* Please remember that this article was written by Olive French in 1967 and in no way a reflection of current terminology used at the Oshawa Community Museum. *
Of all the crippled of children, retardation exacts the heaviest toll. In the average community 30 out of 1000 children are estimated to be retarded in some degree, an incidence about ten times that of crippling polio at its height.
The Oshawa and District Association for Retarded Children was formed in November 1953, by a group of parents and interested friends, to provide schooling and training for mentally handicapped children who will never be admitted to the regular schools.
The Association, an incorporated charitable association, is comprised of parents of mentally retarded children and citizens interested in their problem and is dedicated to a program of public understanding and to provide the proper schooling and training of the mentally retarded of this district.
Previous to the forming of the Association here, preliminary meetings were held during July and August in 1953. Mr. and Mrs. Arthur Holdsworth were instrumental in getting this started. Before the first meeting Mr. and Mrs. Wesley Dean put a notice in the paper and all the interested parents who were contacted answered. There were about seven in number.
The first officers were as follows:
Mrs. George Wilson – president
Mr. Arthur Holdsworth – treasurer
Mrs. Courtice – recording secretary
Mr. Don Minns – corresponding secretary
These officers and paid members applied for a charter with the Ontario Association for Retarded Children. This took two years to be granted to them from the government June 22nd, 1954.
In May 1954, the first classes were held in the Salvation Army Citadel. The rooms were small and not adequate for their needs. In September 1954, the classes were moved to Grace Lutheran Church on Albert Street. In September 1955, a second class was formed and the school moved to two rooms in Simcoe Hall, provided by the Women’s Welfare League. In January 1957, a third class was organized and they moved to 99 Mill Street, the first building that was entirely devoted to work among the retarded. It was about this time that the name “Glenholme” was given to the school. Mrs. Thomas Fairbrother, formerly of Montrave Avenue, Oshawa, was instrumental in choosing the name. She is at present residing in Newcastle.
In February 1957, the association was incorporated by the Letters Patent. This gave the organization stability. In November 1958, a campaign was started to raise funds to build a new school, on the property donated by the city of Oshawa at 1356 Simcoe St. South. Those on the committees were kept busy with what seemed very discouraging work at times.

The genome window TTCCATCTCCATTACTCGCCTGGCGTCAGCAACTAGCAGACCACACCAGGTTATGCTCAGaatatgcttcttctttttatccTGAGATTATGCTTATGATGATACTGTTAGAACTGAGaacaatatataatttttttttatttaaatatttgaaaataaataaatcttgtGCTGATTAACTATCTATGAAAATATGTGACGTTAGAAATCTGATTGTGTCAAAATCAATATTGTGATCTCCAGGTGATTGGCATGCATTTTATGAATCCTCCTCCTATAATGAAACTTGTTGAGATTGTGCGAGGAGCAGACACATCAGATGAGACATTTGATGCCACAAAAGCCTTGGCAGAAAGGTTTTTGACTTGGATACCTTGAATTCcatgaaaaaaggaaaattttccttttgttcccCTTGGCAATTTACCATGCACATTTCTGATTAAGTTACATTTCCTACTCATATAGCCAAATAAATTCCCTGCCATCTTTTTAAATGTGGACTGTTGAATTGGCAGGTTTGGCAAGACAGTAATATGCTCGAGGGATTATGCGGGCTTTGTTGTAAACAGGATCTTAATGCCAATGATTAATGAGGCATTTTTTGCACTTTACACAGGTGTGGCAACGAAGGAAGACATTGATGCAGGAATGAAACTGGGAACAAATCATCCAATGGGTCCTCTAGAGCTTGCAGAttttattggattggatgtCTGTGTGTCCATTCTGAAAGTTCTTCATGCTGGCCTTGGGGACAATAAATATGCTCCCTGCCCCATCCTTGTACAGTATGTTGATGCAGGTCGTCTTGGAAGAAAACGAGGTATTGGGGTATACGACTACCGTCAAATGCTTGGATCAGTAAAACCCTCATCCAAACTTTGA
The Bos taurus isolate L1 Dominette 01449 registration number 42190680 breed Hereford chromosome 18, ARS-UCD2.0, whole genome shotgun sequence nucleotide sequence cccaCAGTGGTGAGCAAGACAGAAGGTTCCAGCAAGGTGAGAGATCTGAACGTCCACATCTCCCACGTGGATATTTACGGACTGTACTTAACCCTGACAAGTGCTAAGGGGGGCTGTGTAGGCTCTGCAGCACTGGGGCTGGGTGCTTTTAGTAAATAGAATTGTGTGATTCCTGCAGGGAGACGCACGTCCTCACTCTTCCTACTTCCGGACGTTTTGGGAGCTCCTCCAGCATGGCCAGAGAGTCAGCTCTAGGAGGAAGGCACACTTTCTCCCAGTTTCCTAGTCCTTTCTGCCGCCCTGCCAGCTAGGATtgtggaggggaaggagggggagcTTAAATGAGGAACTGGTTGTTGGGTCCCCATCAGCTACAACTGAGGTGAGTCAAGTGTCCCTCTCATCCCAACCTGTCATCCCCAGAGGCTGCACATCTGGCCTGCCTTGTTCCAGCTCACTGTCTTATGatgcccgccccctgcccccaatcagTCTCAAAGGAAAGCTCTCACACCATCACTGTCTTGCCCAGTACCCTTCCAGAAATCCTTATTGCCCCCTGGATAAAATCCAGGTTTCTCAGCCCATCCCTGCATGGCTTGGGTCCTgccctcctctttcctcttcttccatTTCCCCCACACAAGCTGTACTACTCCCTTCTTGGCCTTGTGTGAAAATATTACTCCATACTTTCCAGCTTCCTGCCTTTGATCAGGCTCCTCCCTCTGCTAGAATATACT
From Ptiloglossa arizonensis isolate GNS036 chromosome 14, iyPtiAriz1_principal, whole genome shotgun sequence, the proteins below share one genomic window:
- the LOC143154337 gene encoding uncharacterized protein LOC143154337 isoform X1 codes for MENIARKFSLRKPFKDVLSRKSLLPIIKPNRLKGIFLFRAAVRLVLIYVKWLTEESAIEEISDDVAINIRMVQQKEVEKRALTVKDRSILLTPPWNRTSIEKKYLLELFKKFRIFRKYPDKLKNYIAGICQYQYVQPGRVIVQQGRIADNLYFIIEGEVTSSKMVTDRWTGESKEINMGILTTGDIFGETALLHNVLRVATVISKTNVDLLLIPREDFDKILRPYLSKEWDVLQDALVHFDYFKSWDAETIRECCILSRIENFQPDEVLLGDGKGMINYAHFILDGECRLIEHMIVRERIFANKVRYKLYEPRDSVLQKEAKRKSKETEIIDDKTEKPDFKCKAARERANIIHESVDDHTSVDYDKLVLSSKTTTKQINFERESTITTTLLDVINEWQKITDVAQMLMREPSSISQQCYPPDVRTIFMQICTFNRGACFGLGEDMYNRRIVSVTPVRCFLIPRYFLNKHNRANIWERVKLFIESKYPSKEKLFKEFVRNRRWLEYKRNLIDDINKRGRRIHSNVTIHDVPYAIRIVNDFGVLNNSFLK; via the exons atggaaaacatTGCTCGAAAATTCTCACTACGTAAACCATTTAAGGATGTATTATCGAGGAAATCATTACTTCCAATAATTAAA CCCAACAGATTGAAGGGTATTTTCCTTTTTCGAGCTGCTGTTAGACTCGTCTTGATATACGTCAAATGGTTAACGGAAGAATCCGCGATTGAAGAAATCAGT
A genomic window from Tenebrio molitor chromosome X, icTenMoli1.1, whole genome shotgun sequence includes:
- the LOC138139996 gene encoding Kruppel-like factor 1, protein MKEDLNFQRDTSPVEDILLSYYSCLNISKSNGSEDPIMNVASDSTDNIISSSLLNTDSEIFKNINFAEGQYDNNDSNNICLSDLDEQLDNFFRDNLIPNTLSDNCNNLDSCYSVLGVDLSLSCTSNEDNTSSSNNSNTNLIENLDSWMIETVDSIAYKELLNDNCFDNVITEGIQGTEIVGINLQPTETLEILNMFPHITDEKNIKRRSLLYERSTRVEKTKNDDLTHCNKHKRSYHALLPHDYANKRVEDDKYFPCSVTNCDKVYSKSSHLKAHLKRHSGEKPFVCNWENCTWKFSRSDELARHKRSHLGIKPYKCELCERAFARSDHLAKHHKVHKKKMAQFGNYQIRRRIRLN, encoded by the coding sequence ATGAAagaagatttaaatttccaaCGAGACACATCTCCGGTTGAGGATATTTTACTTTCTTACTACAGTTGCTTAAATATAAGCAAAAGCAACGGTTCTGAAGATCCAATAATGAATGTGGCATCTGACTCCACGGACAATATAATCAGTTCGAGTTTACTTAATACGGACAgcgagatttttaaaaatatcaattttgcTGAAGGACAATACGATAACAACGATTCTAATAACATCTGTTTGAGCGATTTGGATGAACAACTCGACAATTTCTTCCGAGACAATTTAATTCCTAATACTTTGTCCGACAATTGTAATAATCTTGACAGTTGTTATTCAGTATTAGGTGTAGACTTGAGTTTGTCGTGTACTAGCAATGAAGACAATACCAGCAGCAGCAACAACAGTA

In March 1960, the new school was ready for occupation; his Worship Mayor Lyman Gifford had laid the corner stone.
On June 18th, 1960 on its tenth anniversary, the official opening of this large new school took place. It is the first such building on the north shore of Lake Ontario and the first in the country erected solely for the teaching and training of retarded children.
In January 1962, a sheltered work shop or training centre for the adult retarded over the age of 18 was opened at 729 Station Street. This building was a store. This last named project was started by Mr. Arthur Holdsworth and also the formation of the pre-school classes for retarded children. The Sheltered Work Shop was complete in 1960. Mr. Lyman Gifford cut the ribbon at the opening ceremony.
Words cannot express the thanks that are due to the first officers and other workers who have started these schools and have guided them through their first years. The one who steered the project in the right direction was Miss Maggie Hancock. These officers had to manage in many ways to raise money to pay the necessary expenditures to get the classes started. It was done by raffles, tag days etc. and even taking the money out of their own pockets. Lectures were given to stimulate interest among people and different organizations in the work among retarded children.
When the school first opened there were seven pupils and Mrs. Sarah Adair was the first teacher. The second teacher was Mrs. H.G. Willis and she is the principal at the present time (1967).
The name of the people who were instrumental in getting the school started is as follows:
Mr. and Mrs. Arthur Holdsworth
Mr. and Mrs. Wesley Dean
Mr. and Mrs. Wm. Swinson
Mr. and Mrs. Geo. Wilson
Mr. and Mrs. Wm. Carson
Mr. and Mrs. Alfred Lavender
Mrs. Robert Shorten
Mrs. B. Schuerman
 It is unknown what has happened to Mrs. Fairbrother.
 Unsure where this was located.
 Marlene Pike is the current Principal.